Former US vice president Al Gore has shared the 2007 Nobel Peace Prize with the UN's Intergovernmental Panel on Climate Change, it was announced today.
The judges recognised their efforts to compile and spread knowledge about man-made climate change, and to lay the foundations for the measures to fight it.
Gore, who won an Academy Award earlier this year, had been widely tipped to win the prize.
"His strong commitment, reflected in political activity, lectures, films and books, has strengthened the struggle against climate change," the citation from the panel in Norway said.
"He is probably the single individual who has done most to create greater worldwide understanding of the measures that need to be adopted."
Climate change has been at the top of the world agenda this year. The UN climate panel has been releasing its reports; talks on a replacement for the 1997 Kyoto Protocol on climate are set to resume; and on Europe's northern fringe, where the awards committee works, concern about the melting Arctic has been underscored by this being International Polar Year.
In recent years, the Norwegian committee has broadened its interpretation of peacemaking and disarmament efforts outlined by Swedish industrialist Alfred Nobel in creating the prize with his 1895 will.
The prize now often also recognises human rights, democracy, elimination of poverty, sharing resources and the environment.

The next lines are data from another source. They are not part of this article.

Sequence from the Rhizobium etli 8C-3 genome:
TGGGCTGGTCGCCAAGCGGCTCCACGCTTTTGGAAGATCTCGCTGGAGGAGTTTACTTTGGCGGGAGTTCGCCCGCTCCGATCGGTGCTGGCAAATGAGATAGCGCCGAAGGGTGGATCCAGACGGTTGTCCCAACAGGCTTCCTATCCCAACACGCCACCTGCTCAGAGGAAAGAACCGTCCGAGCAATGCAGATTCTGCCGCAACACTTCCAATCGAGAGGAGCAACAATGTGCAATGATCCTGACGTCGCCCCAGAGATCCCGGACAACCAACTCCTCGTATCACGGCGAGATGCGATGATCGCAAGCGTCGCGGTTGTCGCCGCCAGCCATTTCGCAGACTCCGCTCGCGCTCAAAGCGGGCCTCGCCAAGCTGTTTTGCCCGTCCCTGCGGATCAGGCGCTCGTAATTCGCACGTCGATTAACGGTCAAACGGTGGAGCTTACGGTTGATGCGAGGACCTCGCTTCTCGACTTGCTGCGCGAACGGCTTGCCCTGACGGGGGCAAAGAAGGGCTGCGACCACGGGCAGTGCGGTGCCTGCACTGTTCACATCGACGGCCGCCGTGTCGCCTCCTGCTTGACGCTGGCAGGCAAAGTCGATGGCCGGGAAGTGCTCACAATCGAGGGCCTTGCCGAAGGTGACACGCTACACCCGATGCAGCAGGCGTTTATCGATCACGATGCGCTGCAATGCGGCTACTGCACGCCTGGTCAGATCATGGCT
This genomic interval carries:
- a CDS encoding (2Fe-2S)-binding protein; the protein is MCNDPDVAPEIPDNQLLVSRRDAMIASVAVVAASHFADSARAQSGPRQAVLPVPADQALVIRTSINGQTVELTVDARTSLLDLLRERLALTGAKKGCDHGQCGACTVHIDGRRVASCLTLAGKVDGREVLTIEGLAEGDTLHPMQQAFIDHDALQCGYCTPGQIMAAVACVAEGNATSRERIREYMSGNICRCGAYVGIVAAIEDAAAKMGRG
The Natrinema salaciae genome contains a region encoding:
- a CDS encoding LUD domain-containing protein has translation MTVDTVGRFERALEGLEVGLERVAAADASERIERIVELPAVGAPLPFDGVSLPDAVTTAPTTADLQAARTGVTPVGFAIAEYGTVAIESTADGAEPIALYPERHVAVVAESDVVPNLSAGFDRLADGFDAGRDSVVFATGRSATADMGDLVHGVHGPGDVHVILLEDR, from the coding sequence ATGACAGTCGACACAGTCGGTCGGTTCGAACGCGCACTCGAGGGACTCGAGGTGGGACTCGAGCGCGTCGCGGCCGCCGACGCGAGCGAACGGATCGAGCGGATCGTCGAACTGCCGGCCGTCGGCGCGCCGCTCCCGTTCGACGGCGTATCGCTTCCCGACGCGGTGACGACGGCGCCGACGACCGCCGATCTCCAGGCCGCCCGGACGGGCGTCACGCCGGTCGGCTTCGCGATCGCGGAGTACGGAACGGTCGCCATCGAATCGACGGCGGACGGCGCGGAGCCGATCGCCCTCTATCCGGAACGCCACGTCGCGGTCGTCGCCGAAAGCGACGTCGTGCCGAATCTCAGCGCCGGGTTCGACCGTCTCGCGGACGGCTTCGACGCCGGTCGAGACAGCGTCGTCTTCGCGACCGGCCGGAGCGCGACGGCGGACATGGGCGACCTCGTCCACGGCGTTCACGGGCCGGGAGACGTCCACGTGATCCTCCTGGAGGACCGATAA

It said that Gore, who won his Oscar for the film An Inconvenient Truth, "has for a long time been one of the world's leading environmentalist politicians" and cited his awareness at an early stage "of the climatic challenges the world is facing.
The committee cited the IPCC for its two decades of scientific reports that have "created an ever-broader informed consensus about the connection between human activities and global warming. Thousands of scientists and officials from over one hundred countries have collaborated to achieve greater certainty as to the scale of the warming."
It went on to say that because of its efforts global warming has been increasingly recognised. In the 1980s it "seemed to be merely an interesting hypothesis, the 1990s produced firmer evidence in its support. In the last few years, the connections have become even clearer and the consequences still more apparent."
This week a British judge criticised An Inconvenient Truth and highlighted "nine scientific errors" the documentary.
The judge said some of the errors had arisen in "the context of alarmism and exaggeration" to support the former US vice-president's thesis on global warming.
He made his comments after the British government's decision to show the film in secondary schools was objected to by one school governor who made a legal challenge claiming it was "propaganda".
Mr Justice Burton ruled at London's High Court that the film could be shown in schools as part of a climate change resource pack, but only if it was accompanied by new guidance notes to balance Mr Gore's "one-sided" views.Reuse content